Virtual Health

Virtual health care will revolutionize the industry, if we let it - Harry Wang

Virtual Health

image by: Adirondack Health Institute
     

 

Will “virtual medicine” transform the American health-care system? Will the latest computer-based technologies—apps, wearables, remote monitors and other high-tech devices—make Americans healthier? That’s the promise made by tech gurus, who see a future in which doctors and patients alike track health problems in real time, monitor changing conditions and ensure both healthy habits and compliance with drug and therapy regimens.

If it all sounds too good to be true, that’s because it is. Computer-enabled technology will indeed change the practice of medicine, but it will augment traditional care, not catalyze the medical revolution prophesied by Silicon Valley. Machine learning will replace radiologists and pathologists, interpreting billions of digital X-rays, CT and MRI scans and identifying abnormalities in pathology slides more reliably than humans. Remote observation of patients will be used in tele-intensive care units. And monitoring technologies will make it easier to treat patients at home, facilitating more out-of-hospital care.

But none of this will have much of an effect on the big and unsolved challenge for American medicine: how to change the behavior of patients. According to the Centers for Disease Control and Prevention, fully 86% of all health care spending in the U.S. is for patients with chronic illness—emphysema, arthritis and the like. How are we to make real inroads against these problems? Patients must do far more to monitor their diseases, take their medications consistently and engage with their primary-care physicians and nurses. In the longer term, we need to lower the number of Americans who suffer from these diseases by getting them to change their habits and eat healthier diets, exercise more and avoid smoking.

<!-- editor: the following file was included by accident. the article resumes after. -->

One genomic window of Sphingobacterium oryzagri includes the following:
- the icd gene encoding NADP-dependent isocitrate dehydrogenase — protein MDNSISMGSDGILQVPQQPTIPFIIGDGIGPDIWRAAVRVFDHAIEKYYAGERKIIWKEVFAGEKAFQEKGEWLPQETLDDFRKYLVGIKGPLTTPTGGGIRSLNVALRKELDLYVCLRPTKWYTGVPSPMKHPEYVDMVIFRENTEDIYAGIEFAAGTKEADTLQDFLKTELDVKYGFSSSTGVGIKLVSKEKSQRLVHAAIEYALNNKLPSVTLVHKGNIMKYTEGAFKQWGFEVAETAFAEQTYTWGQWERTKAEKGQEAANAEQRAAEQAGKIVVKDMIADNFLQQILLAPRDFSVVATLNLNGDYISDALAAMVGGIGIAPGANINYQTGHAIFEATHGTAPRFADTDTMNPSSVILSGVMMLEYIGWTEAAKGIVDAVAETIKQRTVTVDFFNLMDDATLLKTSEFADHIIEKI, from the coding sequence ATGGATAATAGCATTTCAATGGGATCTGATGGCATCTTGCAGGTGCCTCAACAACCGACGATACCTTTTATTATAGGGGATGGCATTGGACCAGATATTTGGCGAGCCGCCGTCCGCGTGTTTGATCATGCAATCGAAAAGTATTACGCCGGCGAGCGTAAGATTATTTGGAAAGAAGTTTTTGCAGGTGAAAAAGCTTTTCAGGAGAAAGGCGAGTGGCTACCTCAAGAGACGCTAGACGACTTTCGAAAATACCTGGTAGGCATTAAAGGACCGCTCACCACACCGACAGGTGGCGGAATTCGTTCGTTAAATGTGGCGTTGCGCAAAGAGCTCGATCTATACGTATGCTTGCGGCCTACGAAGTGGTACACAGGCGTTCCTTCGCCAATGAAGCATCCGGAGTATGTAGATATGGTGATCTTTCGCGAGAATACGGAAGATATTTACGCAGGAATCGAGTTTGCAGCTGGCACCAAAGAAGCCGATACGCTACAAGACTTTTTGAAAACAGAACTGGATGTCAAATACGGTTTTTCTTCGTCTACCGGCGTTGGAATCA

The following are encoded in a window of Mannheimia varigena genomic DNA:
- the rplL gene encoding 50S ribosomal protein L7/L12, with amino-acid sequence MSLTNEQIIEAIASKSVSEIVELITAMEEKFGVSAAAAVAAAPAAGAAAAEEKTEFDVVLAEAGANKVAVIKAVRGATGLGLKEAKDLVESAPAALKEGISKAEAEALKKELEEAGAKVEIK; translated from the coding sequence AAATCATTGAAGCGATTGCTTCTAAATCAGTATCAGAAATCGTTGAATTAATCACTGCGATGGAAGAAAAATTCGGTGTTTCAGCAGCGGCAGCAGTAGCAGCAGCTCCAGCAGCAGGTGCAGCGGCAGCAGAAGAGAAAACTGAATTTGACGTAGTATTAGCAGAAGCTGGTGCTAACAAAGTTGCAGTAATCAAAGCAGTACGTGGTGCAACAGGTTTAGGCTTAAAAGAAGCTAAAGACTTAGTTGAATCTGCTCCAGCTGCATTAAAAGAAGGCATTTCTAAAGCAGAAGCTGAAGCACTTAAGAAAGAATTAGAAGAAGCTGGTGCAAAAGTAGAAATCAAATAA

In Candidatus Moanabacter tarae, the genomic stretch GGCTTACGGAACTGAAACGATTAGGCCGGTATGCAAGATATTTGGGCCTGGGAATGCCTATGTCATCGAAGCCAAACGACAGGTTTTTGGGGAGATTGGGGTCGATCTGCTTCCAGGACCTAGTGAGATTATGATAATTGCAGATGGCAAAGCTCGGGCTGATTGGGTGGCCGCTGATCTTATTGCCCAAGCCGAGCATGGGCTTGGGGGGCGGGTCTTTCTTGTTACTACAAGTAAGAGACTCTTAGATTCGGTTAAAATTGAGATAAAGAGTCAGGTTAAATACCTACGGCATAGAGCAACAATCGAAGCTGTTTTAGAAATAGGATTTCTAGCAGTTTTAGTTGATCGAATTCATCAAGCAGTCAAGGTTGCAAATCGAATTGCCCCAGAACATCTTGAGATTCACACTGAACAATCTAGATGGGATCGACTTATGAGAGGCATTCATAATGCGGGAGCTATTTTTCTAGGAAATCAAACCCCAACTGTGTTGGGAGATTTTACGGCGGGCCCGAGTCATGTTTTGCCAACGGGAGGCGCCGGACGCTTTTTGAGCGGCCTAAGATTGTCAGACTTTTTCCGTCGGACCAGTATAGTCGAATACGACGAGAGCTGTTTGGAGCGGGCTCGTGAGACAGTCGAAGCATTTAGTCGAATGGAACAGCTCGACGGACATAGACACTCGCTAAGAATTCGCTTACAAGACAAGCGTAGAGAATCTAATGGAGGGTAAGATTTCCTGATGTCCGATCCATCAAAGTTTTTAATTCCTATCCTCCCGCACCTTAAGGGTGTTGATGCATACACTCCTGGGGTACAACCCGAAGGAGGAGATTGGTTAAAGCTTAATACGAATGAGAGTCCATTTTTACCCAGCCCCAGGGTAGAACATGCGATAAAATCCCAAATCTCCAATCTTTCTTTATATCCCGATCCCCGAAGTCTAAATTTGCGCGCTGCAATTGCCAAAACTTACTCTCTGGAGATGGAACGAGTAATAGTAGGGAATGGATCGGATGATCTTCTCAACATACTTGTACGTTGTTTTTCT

There is no reason to think that virtual medicine will succeed in inducing most patients to cooperate more with their own care, no matter how ingenious the latest gizmos. Many studies that have tried some high-tech intervention to improve patients’ health have failed.

Consider the problem of patients who do not take their medication properly, leading to higher rates of complications, hospitalization and even mortality. Researchers at Harvard, in collaboration with CVS, published a study in JAMA Internal Medicine in May comparing different low-cost devices for encouraging patients to take their medication as prescribed. The more than 50,000 participants were randomly assigned to one of three options: high-tech pill bottles with digital timer caps, pillboxes with daily compartments or standard plastic pillboxes. The high-tech pill bottles did nothing to increase compliance.

Other efforts have produced similar failures. Researchers from the University of California conducted a test involving nearly 1,500 patients with congestive heart failure who were discharged from the hospital. Half were given randomized high-tech interventions, including wireless scales to track weight gain or loss, wireless blood pressure cuffs and digital symptom-monitoring devices. The devices reported back to a central office where nurses monitored the data and followed protocols to call patients who, when appropriate, “were encouraged to contact their health professionals.”